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Forbes contributor Derek Newton writes about Prof. Justin Reich’s new book, “Failure to Disrupt,” noting that the book is a “must-read for the education-invested as well as the education-interested.”

Boston 25 News

Prof. Yossi Sheffi speaks with Boston 25 reporter Jason Law about how the Covid-19 pandemic is disrupting supply chains. “I don’t think it’s going to be as bad because we are more prepared for this,” says Sheffi of potential impacts caused by the latest rise in Covid-19 cases. “People now in factories and warehouses have dividers that they can work between. Everybody is wearing a mask. People understand the issue better.”

Fast Company

Fast Company reports on Overload: How Good Jobs Went Bad and What We Can Do About It,  a book co-authored by Prof. Erin Kelly, which shows that “employees with more control over their work schedules were happier, healthier, and had a better work-life harmony.”

Financial Times

Financial Times reporter John Plender spotlights Prof. Thomas Levenson’s new book, “Money for Nothing.” Plender writes that, “Levenson provides a vivid account of the development of share trading in the coffee shops of Exchange Alley in the City, with fascinating asides such as Newton’s extraordinarily modern management techniques when running the Royal Mint.” 


BuzzFeed reporter Arianna Rebolini spotlights Prof. Sherry Turkle’s book, “”Alone Together: Why We Expect More From Technology and Less From Each Other.” Rebolini writes that in her book, Turkle “argues that the increasing integration of the internet into our daily lives has led to a growing sense of isolation — that the connections we make on social media don’t function as authentic communication.”


Prof. Sinan Aral speaks with Kara Miller of GBH’s Innovation Hub about his research examining the impact of social media on everything from business re-openings during the Covid-19 pandemic to politics.


Writing for Wired, principal research scientist Andrew McAfee argues that human populations and economies have continued to grow, while also identifying ways to reduce their carbon footprints. “To ensure that these greenhouse gas declines continue to spread and accelerate, we should apply the lessons we've learned from previous pollution reduction success. In particular, we should make it expensive to emit carbon,” writes McAfee.


Prof. Sinan Aral speaks with NPR’s Michael Martin about his new book, “The Hype Machine,” which explores the benefits and downfalls posed by social media. “I've been researching social media for 20 years. I've seen its evolution and also the techno utopianism and dystopianism,” says Aral. “I thought it was appropriate to have a book that asks, 'what can we do to really fix the social media morass we find ourselves in?'”

The Guardian

 “At our best, scientists are explorers and what I’ve discovered is that life can change in the blink of an eye,” writes Prof. Sara Seager in an excerpt from her new book, “The Smallest Lights in the Universe” published by The Guardian. “We need to hold on to the glimmers of hope – however small – and to continue to search for what really matters.”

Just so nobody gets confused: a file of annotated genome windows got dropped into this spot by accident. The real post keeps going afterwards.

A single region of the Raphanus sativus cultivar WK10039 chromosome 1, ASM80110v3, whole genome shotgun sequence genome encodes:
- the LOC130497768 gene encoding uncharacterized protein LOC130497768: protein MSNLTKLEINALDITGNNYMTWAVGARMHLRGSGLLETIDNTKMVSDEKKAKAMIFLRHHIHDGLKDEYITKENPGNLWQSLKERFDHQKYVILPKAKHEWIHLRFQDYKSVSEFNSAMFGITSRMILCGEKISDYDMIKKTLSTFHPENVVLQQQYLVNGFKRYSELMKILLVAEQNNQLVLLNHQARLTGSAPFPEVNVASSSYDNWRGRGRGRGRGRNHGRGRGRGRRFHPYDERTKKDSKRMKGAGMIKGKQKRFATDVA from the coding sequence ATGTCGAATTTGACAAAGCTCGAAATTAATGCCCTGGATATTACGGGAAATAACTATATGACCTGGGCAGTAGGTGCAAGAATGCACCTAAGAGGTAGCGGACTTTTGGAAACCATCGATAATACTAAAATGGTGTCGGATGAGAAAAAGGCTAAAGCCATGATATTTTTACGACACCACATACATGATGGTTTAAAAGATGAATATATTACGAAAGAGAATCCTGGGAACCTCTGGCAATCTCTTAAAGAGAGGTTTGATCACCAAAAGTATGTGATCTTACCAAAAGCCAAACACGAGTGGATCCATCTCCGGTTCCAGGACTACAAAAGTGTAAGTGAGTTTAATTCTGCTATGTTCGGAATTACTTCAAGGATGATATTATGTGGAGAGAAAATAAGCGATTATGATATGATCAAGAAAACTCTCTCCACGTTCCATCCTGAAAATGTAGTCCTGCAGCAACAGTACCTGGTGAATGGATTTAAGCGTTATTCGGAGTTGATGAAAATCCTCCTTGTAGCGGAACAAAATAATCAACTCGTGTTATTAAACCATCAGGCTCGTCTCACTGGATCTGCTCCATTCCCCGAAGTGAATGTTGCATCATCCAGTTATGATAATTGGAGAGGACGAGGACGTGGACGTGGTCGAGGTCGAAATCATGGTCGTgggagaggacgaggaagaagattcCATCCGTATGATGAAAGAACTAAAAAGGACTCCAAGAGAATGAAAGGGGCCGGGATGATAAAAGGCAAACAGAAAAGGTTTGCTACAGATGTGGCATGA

The Boston Globe

In an excerpt from his new book published by The Boston Globe, Prof. Sinan Aral explores how to combat the spread of misinformation on social media platforms ahead of the 2020 election. “No matter who you support in the upcoming election, when it comes to protecting our democracy, we’re all in this together,” writes Aral. “And right now, during one of our fragile democracy’s most vulnerable moments, it’s all hands on deck.”

Bloomberg News

In an article about capitalism and climate change, Bloomberg reporter Akshat Rathi spotlights principal research scientist Andrew McAfee’s book, “More from Less.” McAfee makes the case that “it is in capitalism’s nature to increase inequality,” writes Rathi, “and it is a responsive government’s job to reign in that excess.”


In a piece exploring why certain countries experience wealth or poverty, The Economist spotlights Prof. Daron Acemoglu’s book, “The Narrow Corridor,” and recent research by Acemoglu and Prof. Simon Johnson. The Economist notes that Acemoglu and Johnnson “found a further element of randomness which may explain contemporary patterns of wealth and poverty—namely, which countries are more prone to certain diseases.”

Boston Globe

Prof. Sara Seager speaks with Judi Ketteler of The Boston Globe about her new book, “The Smallest Light in the Universe.” Seager shares that the night sky still conjures up the same feelings of "awe and wonder,” that she felt as a child. “The only difference is, I wonder about the planets around those stars. I wonder if anyone’s on those looking back at us from their planet.”

The Atlantic

In an excerpt from his new book published by The Atlantic, Prof. Thomas Levenson explores how even famed scientists such as Sir Isaac Newton are not immune to making disastrous financial decisions. “When financial markets offer the temptation of ever-rising values, not even the smartest people can resist,” writes Levenson.

New York Times

Writing for The New York Times, Anthony Doerr reviews “The Smallest Lights in the Universe” and “The Sirens of Mars,” new books from Professor Sara Seager and alumna Sarah Stewart Johnson ’08, respectively. Doerr notes that “both writers exemplify the humanity of science: Seager and Johnson laugh, grieve, hope, fail, try, fail and try again.”